Less than a week after his son was killed in a heated argument with a former police officer in Aurora, Todd Blitstein stood in the street where the shooting took place and choked back tears.
âI want to be where Peyton was last so people can see and hear how we are as a family standing up for what Peyton believed in,â Todd Blitstein told the Denver Gazette Tuesday. âPeyton didn’t like violence.
Peyton Blitstein, 17, died of gunshot wounds, according to the Arapahoe County Coroner’s Office, which ruled his death a homicide.
Peyton Blitstein was in a car with four other teenagers around 10:30 p.m. on November 24 when witnesses said a truck with a condom started following them. The driver of the car, a 16-year-old girl, had just finished her job and was heading home to change clothes and buy money for gasoline, according to her mother, Amber Roseborough.
The young girl told her mother that the man driving the truck stopped next to them outside the Roseborough house and complained that they were driving recklessly.
“She said, ‘Mom, this guy is yelling at me for speeding on the street and he called me honey,'” Roseborough said.
Greenwood Village Police have identified the man in the truck as Adam Holen, a police officer who served with the police for five years until he resigned just over three weeks ago.
Holen, 36, was shot and injured in the altercation with Peyton Blitstein. Police continue to investigate the incident.
Todd Blitstein said police knocked on his door around 4 a.m. on Thanksgiving Day to tell him Peyton was dead. âI wanted answers. And what was the situation and where he was. I wanted to reach him as soon as possible and find out where my boy was and hold him.
“It’s every parent’s worst nightmare,” said Peyton’s mother-in-law Cayla Blitstein, who added that Peyton had an infectious laugh and enjoyed singing silly songs. âGive your babies a good kiss. ”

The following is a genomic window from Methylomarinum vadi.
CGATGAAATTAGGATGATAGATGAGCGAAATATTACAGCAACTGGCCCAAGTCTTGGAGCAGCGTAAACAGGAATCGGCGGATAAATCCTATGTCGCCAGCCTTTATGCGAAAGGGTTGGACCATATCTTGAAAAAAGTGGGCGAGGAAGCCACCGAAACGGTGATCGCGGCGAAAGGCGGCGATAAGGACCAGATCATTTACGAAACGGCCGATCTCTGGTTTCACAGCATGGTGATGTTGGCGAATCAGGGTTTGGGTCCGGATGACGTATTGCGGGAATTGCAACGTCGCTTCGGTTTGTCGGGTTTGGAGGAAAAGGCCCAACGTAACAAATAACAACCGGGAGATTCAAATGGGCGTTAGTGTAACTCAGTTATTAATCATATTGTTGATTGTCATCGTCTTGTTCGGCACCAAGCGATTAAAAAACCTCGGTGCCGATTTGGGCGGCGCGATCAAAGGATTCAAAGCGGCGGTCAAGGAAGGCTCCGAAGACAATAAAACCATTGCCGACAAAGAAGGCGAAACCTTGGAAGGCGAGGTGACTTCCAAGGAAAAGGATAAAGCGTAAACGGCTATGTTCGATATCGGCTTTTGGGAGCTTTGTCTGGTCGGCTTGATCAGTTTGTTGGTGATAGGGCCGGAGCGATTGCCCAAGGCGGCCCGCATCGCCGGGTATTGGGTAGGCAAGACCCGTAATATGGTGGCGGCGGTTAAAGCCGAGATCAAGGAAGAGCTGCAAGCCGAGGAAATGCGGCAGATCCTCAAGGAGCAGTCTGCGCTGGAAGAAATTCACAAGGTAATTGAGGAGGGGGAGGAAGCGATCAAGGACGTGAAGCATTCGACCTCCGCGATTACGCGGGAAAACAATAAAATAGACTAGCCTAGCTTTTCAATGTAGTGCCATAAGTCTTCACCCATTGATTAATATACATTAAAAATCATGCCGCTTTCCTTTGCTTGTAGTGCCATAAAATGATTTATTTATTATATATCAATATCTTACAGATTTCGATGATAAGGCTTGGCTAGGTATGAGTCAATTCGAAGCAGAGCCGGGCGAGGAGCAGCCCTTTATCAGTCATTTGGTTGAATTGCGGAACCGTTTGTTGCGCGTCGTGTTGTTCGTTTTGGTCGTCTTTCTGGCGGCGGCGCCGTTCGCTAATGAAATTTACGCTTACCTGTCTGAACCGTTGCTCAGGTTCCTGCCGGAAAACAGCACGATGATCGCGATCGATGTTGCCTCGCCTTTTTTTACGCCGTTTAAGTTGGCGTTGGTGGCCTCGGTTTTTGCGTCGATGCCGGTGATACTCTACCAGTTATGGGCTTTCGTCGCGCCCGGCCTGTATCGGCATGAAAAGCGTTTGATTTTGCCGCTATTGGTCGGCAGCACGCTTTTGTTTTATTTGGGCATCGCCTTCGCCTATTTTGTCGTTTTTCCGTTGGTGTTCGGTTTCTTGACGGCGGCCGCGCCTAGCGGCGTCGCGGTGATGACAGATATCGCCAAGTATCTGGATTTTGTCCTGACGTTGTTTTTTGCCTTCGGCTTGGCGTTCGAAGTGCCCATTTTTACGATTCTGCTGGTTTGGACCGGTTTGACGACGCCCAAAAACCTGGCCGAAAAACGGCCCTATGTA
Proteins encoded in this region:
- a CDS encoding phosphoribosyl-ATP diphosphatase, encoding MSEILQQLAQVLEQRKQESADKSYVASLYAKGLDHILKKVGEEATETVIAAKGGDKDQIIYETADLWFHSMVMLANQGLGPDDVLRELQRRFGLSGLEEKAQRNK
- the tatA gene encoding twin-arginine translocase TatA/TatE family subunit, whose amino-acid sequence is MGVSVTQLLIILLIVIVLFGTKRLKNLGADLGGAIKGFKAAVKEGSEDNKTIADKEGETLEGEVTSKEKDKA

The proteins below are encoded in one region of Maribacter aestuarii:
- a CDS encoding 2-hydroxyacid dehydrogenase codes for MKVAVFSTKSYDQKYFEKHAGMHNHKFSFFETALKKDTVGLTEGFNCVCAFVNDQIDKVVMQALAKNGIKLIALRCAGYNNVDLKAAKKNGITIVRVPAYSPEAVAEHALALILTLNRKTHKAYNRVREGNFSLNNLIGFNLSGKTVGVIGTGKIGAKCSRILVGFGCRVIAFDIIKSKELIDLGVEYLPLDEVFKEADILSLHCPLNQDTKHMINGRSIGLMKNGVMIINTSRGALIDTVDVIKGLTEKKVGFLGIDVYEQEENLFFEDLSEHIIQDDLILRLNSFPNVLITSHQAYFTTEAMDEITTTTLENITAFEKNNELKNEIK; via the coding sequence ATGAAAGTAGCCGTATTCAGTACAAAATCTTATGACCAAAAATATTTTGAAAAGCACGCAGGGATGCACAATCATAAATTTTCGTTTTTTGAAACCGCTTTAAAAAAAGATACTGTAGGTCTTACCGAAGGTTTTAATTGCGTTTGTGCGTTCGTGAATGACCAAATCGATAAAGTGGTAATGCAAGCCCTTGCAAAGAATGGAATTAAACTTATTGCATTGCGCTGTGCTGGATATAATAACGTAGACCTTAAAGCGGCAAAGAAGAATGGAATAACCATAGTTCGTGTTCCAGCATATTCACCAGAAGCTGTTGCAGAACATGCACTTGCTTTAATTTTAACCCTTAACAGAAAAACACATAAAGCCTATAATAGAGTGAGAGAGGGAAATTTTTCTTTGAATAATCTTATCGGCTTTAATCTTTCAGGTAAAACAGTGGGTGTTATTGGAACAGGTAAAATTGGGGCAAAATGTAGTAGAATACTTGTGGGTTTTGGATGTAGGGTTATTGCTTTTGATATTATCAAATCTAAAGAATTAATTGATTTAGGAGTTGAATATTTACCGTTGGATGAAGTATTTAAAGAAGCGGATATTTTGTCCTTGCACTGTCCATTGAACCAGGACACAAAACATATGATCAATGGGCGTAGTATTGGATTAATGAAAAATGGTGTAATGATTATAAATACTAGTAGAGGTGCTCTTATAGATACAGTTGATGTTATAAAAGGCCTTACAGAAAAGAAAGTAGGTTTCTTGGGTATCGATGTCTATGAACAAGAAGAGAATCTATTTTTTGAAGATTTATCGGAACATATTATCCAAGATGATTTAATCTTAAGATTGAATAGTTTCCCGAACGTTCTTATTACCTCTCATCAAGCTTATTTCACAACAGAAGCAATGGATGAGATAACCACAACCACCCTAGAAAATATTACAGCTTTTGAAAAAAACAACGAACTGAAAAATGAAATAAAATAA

Video from the doorbell shows a car in front of the Roseborough house with its brake lights flashing. Parked next to this vehicle was a light colored truck with its headlights on. An argument arose between Holen and the teens. One of them, the 16-year-old driver, stood on his porch, warning Holen that she was going to call the police and that she had a camera.
A voice says, “I own it all,” then, “This is not your neighborhood. “
About four seconds later, gunshots rang out. It is not clear from the video who fired first, but the footage shows that Blitstein and Holen had handguns. At least eight shots were fired.
At one point, Holen shouted, “He just came up to me and shot me, man!”
Todd Blitstein said on Tuesday: “I didn’t know my son had a gun. I wish he didn’t.”
One of the teens who witnessed the shooting told Todd Blitstein that Peyton pushed him away from the shots. “He told me that when the guy (Holen) got around the corner, Peyton pushed him out of the way and this tragedy happened.”
Records obtained by the Denver Gazette show that Holen began working for the Greenwood Village Police Department on August 22, 2016 and resigned on November 1, 2021, just over three weeks before the shooting. Aurora Police, who are investigating the incident, said Holen no longer worked in law enforcement.
The property records show that Holen is a neighbor of the Roseboroughs. People who live nearby, who declined to be identified, described Holen as a nice guy and added that the cars speeding up the South Addison Way were a problem.
A GoFundMe set up to help the Blitsteins with expenses associated with their son’s death had raised more than $ 3,800 as of Tuesday afternoon.
Todd Blitstein said his son is proud to be a registered member of the Osage Tribe. He wanted to become a Navy and had spent four years doing Sea Cadets, a training program sponsored by the US Navy and the US Coast Guard.
âGetting the facts out is incredibly important,â said Todd Blitstein. “The thing with Peyton is that people have to realize that he was a good boy. Please, thank you, yes ma’am, no ma’am, yes sir.”